There is also a specifier for Conduct Disorder with limited prosocial emotions. In this situation, the person has displayed two of the following over at least 12 months and in multiple relationships or settings:

  • Lack of remorse or guilt - the person does not feel bad if they are caught doing something wrong or shows no concern about negative consequences for their behavior.
  • Callous - lack of empathy - the person is unconcerned about the feelings of others or how their behavior affects other people.
  • Unconcerned about performance - the person does not show concern about poor school or work performance, does not make an effort to improve, and often blames others for his/her own poor performance.
  • Shallow or deficient affect - the person does not show emotions when interacting with others or does so in an insincere or shallow way.

Finally, there are 3 severity codes that are used including:

  • Mild - few conduct problems except those required to be diagnosed and the problems that do exist cause relatively minor harm to others.
  • Moderate - the number of problems and effects on others are between the mild and severe levels.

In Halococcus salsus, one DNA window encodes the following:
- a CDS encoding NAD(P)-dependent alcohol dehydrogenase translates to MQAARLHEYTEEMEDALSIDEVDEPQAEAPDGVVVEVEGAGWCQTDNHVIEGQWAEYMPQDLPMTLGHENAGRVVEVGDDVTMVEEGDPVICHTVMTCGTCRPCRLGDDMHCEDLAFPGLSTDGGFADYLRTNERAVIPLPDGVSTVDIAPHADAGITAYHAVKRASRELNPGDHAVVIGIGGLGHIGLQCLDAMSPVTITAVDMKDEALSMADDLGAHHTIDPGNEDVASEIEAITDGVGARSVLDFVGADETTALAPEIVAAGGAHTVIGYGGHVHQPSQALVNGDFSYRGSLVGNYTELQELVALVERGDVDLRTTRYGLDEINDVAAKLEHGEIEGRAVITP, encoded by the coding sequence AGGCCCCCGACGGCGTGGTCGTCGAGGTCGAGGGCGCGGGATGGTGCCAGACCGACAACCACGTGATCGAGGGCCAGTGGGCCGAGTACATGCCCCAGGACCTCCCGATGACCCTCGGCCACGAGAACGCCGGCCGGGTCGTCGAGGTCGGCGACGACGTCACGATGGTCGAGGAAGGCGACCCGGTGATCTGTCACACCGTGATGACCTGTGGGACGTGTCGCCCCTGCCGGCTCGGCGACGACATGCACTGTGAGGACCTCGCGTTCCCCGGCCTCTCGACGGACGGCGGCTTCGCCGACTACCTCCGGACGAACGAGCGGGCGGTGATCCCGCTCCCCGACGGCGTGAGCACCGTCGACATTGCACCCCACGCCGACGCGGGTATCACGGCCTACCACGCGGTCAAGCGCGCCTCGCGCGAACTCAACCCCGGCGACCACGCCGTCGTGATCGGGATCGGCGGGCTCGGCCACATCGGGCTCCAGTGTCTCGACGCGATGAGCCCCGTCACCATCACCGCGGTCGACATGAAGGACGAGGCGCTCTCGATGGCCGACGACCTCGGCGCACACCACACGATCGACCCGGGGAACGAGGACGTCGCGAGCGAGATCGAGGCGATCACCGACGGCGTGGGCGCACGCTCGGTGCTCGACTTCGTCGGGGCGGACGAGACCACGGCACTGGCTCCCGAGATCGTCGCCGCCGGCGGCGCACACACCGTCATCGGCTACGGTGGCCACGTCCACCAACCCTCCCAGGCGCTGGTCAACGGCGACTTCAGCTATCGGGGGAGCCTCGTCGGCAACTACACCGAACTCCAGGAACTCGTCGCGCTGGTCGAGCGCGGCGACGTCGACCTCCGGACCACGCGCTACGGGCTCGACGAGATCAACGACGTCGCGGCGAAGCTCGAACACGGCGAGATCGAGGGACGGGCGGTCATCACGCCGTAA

• Severe - there are many more problems present than required to make a diagnosis or the problems cause considerable harm to others (physical cruelty or harm, use of weapons, breaking and entering, etc.)

How common is Conduct Disorder?

The prevalence rate for Conduct Disorder ranges from 2-10% of the general population across various countries, races and ethnicities. The rates increase from childhood to adolescence, and are higher in males than females.

What are the risk factors for Conduct Disorder?

Research suggests that Conduct Disorder is influenced by a combination of temperament, genetic and environmental factors.

According to the DSM-5, children that are difficult, aggressive, and do not follow the rules, and whose parents do not try to control this behavior (known as the child having an undercontrolled temperament), as well as those with lower-than-average intelligence, particularly with regard to verbal IQ, are at risk of developing Conduct Disorder.

Environmental triggers include: family problems (including parental rejection or neglect, inconsistent parenting (such as sometimes enforcing rules and other times ignoring behavior that breaks those rules) or lack of supervision), abuse including physical and sexual, living in an institution during early developmental years, harsh discipline, large family size or frequent change in caregivers, peer rejection, association with delinquent peer groups, and neighborhood exposure to violence.

The disorder is more common among biological children of parents diagnosed with Alcohol Dependence, Mood Disorders (such as Major Depression or Bipolar Disorder), Schizophrenia, ADHD, or Conduct Disorder.